In 2011 I went to Withington's to see the Izannah Walker doll on the right which was to be auctioned. While I was there, the wonderful Withington's people arranged for another doll to visit so that I could take pictures of two dolls together. The pictures were for an article about Izannah Walker dolls to be published in an Early American Life, written by my friend Edyth O'Neill and myself.
It was fascinating to see the two dolls side by side. Ella, the doll on the left, has provenance which shows that she was made in the 1850's. We do not know when the doll on the right was made, but some elements are different when you compare the dolls. Artists try different things from creation to creation.
Ella has a much narrower waist and seems to have the shape of a lady doll as compared to the doll on the right. If you compare only from the shoulders up, the proportions are similar. But from the shoulders down there are quite a few differences.
Ella's arms have a curve, while the doll on the right's arms hang in a more straight fashion. The doll on the right has a body which presents as strong, with larger and longer legs. Ella's body over all is narrower, with a more extreme waistline, narrower hips, and dainty legs.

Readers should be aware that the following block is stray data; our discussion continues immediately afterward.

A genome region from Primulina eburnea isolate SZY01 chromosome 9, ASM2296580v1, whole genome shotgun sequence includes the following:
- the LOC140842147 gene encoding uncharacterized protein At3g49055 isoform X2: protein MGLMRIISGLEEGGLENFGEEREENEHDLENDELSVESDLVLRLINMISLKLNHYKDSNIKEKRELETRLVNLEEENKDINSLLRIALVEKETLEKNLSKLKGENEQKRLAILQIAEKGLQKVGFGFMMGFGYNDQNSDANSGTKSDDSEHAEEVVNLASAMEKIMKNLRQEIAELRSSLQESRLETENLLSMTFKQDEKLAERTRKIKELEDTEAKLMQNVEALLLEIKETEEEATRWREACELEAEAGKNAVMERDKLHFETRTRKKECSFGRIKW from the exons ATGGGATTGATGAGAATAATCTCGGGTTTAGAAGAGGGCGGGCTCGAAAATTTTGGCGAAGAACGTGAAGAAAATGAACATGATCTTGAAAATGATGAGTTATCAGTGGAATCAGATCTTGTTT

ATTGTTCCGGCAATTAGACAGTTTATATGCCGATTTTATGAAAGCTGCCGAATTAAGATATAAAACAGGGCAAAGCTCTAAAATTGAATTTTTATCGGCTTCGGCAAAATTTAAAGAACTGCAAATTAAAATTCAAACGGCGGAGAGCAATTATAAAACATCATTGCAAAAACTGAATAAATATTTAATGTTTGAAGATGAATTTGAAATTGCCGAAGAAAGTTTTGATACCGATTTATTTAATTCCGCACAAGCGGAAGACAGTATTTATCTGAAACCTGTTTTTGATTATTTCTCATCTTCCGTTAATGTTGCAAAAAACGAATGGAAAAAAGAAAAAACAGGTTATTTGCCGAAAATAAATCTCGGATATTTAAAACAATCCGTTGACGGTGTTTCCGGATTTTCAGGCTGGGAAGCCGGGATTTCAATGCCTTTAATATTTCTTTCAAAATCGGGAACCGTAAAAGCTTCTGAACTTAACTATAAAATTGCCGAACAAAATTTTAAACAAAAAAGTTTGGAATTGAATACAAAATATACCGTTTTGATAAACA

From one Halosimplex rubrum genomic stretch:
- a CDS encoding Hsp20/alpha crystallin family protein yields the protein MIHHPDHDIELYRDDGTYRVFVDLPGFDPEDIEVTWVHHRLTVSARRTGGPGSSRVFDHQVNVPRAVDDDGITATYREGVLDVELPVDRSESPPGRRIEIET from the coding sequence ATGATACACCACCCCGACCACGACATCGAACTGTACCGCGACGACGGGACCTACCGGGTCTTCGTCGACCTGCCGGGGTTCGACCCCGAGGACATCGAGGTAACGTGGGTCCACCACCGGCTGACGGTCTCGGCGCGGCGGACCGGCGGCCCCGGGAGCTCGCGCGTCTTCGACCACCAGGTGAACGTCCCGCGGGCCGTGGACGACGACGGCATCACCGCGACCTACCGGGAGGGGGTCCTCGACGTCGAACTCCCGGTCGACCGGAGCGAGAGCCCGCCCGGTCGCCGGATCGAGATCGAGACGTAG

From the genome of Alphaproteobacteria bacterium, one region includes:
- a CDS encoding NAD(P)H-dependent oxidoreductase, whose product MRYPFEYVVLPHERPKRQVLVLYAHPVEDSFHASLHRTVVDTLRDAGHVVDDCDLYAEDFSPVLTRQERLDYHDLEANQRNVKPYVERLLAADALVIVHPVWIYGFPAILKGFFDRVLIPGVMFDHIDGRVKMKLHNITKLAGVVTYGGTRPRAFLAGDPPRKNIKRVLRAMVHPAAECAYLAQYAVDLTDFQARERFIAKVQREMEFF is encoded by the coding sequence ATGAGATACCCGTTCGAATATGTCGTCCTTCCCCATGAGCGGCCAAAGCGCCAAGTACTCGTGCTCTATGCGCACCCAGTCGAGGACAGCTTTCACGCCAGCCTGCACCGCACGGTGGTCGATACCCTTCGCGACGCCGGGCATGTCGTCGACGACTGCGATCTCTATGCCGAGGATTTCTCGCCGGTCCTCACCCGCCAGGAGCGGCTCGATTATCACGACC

Here is another image of Ella and her friend. :-) In this image you can see how the curve of the body has changed - the doll on the right has a much more upright presentation.
Anyway, I find comparing dolls fascinating.
But it strikes me that when you base a pattern on one antique doll you are basing it on that individual doll. If I were to redesign my Izannah Walker pattern and based it on my doll Hope (an antique Izannah doll), I would be making a pattern based on HOPE. I'm designing a doll pattern based on Philadelphia Sheppard Babies, and it is interesting to see two of that type side by side. It is the job of the designer to consider, what are the elements that are there in ALL dolls of this type, and which design features are specific to a particular doll.
Here are some other images of bodies of Izannah Walker dolls. In these dolls, we do not know which elements are original, but the shapes themselves can give interesting information about Izannah Walker dolls when shown as a group.
|courtesy of DGW Auctions|
|courtesy of Carmel Doll Shop|
|Izannah Walker Doll sold on Ebay|
|Izannah Walker doll at Withington's|
|Izannah Walker doll I saw at Lucy's Doll House|